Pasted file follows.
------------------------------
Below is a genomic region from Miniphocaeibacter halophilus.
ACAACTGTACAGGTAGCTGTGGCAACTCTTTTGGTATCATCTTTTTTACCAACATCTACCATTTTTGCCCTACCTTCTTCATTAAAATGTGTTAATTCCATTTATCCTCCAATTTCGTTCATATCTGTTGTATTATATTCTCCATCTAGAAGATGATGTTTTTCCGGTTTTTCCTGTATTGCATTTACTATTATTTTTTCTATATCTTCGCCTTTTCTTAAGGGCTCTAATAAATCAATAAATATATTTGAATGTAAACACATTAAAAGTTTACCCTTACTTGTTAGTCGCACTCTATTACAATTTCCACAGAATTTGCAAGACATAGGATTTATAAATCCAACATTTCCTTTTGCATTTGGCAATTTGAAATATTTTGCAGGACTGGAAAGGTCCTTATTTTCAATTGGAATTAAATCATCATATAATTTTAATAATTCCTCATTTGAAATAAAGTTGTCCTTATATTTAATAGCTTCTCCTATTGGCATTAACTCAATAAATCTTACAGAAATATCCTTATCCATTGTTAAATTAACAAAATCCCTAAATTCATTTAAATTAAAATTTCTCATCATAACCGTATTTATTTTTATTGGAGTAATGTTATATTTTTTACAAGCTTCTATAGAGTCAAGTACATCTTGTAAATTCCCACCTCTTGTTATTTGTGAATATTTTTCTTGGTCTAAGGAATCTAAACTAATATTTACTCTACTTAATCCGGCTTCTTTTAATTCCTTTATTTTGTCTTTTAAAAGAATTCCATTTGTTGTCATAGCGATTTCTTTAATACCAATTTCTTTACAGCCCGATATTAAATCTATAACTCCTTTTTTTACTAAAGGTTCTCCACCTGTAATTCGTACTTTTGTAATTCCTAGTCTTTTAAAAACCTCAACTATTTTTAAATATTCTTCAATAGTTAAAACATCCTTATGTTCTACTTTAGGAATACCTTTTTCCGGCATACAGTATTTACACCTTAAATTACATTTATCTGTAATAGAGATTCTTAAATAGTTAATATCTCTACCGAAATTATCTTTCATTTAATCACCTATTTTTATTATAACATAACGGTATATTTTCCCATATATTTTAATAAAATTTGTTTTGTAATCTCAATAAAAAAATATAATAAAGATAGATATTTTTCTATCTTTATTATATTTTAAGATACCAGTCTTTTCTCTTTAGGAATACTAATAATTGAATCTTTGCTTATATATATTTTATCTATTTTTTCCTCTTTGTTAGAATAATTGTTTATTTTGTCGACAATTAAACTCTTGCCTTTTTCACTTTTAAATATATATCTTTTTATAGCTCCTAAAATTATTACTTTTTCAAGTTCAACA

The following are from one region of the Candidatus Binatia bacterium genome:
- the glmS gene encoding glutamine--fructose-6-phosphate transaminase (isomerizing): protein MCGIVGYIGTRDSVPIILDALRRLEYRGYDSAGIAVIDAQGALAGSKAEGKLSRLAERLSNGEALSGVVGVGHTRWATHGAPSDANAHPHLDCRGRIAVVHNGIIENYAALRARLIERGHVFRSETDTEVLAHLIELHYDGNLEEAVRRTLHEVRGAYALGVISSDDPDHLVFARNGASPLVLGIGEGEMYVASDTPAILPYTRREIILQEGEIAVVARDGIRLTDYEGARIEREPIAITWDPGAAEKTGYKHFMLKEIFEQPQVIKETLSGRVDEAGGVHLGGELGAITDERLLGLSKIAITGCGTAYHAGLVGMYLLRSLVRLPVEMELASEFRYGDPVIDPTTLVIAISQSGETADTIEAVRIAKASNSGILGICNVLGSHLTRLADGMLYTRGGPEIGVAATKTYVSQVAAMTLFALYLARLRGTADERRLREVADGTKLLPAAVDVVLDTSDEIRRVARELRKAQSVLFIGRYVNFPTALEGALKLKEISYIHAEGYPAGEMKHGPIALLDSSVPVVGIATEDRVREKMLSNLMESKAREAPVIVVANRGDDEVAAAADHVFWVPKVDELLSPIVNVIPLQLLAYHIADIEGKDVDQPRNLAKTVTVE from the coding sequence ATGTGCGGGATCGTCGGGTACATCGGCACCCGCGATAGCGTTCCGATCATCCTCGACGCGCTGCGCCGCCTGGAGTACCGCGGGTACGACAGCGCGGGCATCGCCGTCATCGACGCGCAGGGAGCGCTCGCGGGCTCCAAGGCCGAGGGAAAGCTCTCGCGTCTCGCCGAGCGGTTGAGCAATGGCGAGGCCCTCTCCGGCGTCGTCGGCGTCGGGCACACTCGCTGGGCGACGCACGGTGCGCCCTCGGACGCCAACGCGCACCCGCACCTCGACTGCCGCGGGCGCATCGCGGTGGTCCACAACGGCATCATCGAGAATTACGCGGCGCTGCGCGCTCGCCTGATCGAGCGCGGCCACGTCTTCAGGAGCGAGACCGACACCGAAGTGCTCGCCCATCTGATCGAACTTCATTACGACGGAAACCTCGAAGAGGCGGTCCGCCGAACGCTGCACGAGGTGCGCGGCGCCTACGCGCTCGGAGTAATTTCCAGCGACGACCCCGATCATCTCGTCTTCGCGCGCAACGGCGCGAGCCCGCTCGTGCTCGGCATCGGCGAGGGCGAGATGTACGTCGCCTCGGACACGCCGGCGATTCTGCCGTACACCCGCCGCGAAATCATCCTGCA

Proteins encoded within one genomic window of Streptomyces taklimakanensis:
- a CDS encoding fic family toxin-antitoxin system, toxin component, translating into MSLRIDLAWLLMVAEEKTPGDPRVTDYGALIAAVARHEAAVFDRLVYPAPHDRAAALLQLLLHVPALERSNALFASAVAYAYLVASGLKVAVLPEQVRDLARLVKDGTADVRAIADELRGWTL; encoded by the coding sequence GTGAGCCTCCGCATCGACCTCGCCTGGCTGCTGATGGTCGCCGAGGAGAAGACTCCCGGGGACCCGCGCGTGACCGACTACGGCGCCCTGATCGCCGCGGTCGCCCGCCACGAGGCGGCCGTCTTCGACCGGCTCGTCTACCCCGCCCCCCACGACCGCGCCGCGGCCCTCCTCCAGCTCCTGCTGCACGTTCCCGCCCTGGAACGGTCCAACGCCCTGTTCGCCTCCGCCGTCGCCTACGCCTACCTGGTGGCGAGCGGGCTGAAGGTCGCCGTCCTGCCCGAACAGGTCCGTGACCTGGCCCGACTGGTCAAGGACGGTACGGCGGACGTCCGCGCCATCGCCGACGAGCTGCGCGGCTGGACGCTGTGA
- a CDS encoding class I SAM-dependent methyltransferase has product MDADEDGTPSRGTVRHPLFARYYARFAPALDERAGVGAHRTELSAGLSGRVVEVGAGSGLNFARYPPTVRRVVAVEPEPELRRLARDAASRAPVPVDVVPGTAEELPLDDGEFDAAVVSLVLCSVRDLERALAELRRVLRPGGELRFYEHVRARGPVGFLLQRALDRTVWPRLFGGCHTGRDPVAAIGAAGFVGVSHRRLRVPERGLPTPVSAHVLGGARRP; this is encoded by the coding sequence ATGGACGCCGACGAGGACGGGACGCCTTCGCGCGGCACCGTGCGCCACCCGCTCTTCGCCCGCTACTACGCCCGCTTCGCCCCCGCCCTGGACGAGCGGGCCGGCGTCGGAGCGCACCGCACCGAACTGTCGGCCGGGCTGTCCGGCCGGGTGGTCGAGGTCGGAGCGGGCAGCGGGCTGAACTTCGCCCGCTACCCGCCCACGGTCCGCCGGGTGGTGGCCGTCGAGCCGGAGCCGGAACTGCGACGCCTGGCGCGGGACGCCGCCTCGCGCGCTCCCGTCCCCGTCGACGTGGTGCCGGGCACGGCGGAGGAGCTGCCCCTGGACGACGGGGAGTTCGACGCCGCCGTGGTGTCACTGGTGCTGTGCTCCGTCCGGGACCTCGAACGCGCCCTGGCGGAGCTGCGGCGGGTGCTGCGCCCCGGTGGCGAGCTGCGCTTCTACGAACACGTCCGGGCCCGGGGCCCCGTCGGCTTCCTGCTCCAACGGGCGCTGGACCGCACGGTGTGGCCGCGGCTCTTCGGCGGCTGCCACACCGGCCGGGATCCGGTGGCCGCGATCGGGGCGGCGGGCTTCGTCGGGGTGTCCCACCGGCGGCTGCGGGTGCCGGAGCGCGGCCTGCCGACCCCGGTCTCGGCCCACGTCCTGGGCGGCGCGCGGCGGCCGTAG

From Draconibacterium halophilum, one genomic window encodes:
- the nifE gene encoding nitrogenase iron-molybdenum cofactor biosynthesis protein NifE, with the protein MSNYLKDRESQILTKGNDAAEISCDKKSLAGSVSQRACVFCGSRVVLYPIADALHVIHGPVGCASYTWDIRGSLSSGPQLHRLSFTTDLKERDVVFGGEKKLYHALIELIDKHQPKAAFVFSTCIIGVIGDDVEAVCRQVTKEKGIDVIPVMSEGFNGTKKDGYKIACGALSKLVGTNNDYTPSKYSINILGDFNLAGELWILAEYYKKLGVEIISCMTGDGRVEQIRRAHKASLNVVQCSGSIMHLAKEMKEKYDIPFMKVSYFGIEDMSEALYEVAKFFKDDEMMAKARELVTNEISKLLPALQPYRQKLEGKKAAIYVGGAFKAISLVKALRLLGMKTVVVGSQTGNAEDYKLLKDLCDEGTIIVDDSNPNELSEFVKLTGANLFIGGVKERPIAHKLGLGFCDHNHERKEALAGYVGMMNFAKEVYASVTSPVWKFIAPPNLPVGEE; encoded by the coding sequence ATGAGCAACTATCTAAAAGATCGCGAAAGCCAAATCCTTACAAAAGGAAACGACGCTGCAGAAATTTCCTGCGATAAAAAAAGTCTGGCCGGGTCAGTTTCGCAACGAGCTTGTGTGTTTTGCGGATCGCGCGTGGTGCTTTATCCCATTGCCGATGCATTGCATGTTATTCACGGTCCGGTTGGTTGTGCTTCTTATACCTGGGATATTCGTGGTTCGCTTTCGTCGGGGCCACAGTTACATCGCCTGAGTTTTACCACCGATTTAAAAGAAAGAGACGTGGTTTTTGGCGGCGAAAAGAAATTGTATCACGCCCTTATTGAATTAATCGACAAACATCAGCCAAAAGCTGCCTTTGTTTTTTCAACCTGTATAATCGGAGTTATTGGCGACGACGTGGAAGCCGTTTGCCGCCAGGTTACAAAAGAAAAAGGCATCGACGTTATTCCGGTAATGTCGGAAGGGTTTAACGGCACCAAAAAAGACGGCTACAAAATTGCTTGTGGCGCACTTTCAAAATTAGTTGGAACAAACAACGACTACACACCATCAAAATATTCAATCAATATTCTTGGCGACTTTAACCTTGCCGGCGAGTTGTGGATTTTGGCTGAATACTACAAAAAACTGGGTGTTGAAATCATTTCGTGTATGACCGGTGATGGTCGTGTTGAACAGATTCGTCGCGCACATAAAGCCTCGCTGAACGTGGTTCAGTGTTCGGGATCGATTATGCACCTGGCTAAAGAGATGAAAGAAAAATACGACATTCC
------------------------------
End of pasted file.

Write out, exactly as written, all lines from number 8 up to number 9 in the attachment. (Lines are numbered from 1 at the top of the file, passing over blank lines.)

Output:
From Draconibacterium halophilum, one genomic window encodes:
- the nifE gene encoding nitrogenase iron-molybdenum cofactor biosynthesis protein NifE, with the protein MSNYLKDRESQILTKGNDAAEISCDKKSLAGSVSQRACVFCGSRVVLYPIADALHVIHGPVGCASYTWDIRGSLSSGPQLHRLSFTTDLKERDVVFGGEKKLYHALIELIDKHQPKAAFVFSTCIIGVIGDDVEAVCRQVTKEKGIDVIPVMSEGFNGTKKDGYKIACGALSKLVGTNNDYTPSKYSINILGDFNLAGELWILAEYYKKLGVEIISCMTGDGRVEQIRRAHKASLNVVQCSGSIMHLAKEMKEKYDIPFMKVSYFGIEDMSEALYEVAKFFKDDEMMAKARELVTNEISKLLPALQPYRQKLEGKKAAIYVGGAFKAISLVKALRLLGMKTVVVGSQTGNAEDYKLLKDLCDEGTIIVDDSNPNELSEFVKLTGANLFIGGVKERPIAHKLGLGFCDHNHERKEALAGYVGMMNFAKEVYASVTSPVWKFIAPPNLPVGEE; encoded by the coding sequence ATGAGCAACTATCTAAAAGATCGCGAAAGCCAAATCCTTACAAAAGGAAACGACGCTGCAGAAATTTCCTGCGATAAAAAAAGTCTGGCCGGGTCAGTTTCGCAACGAGCTTGTGTGTTTTGCGGATCGCGCGTGGTGCTTTATCCCATTGCCGATGCATTGCATGTTATTCACGGTCCGGTTGGTTGTGCTTCTTATACCTGGGATATTCGTGGTTCGCTTTCGTCGGGGCCACAGTTACATCGCCTGAGTTTTACCACCGATTTAAAAGAAAGAGACGTGGTTTTTGGCGGCGAAAAGAAATTGTATCACGCCCTTATTGAATTAATCGACAAACATCAGCCAAAAGCTGCCTTTGTTTTTTCAACCTGTATAATCGGAGTTATTGGCGACGACGTGGAAGCCGTTTGCCGCCAGGTTACAAAAGAAAAAGGCATCGACGTTATTCCGGTAATGTCGGAAGGGTTTAACGGCACCAAAAAAGACGGCTACAAAATTGCTTGTGGCGCACTTTCAAAATTAGTTGGAACAAACAACGACTACACACCATCAAAATATTCAATCAATATTCTTGGCGACTTTAACCTTGCCGGCGAGTTGTGGATTTTGGCTGAATACTACAAAAAACTGGGTGTTGAAATCATTTCGTGTATGACCGGTGATGGTCGTGTTGAACAGATTCGTCGCGCACATAAAGCCTCGCTGAACGTGGTTCAGTGTTCGGGATCGATTATGCACCTGGCTAAAGAGATGAAAGAAAAATACGACATTCC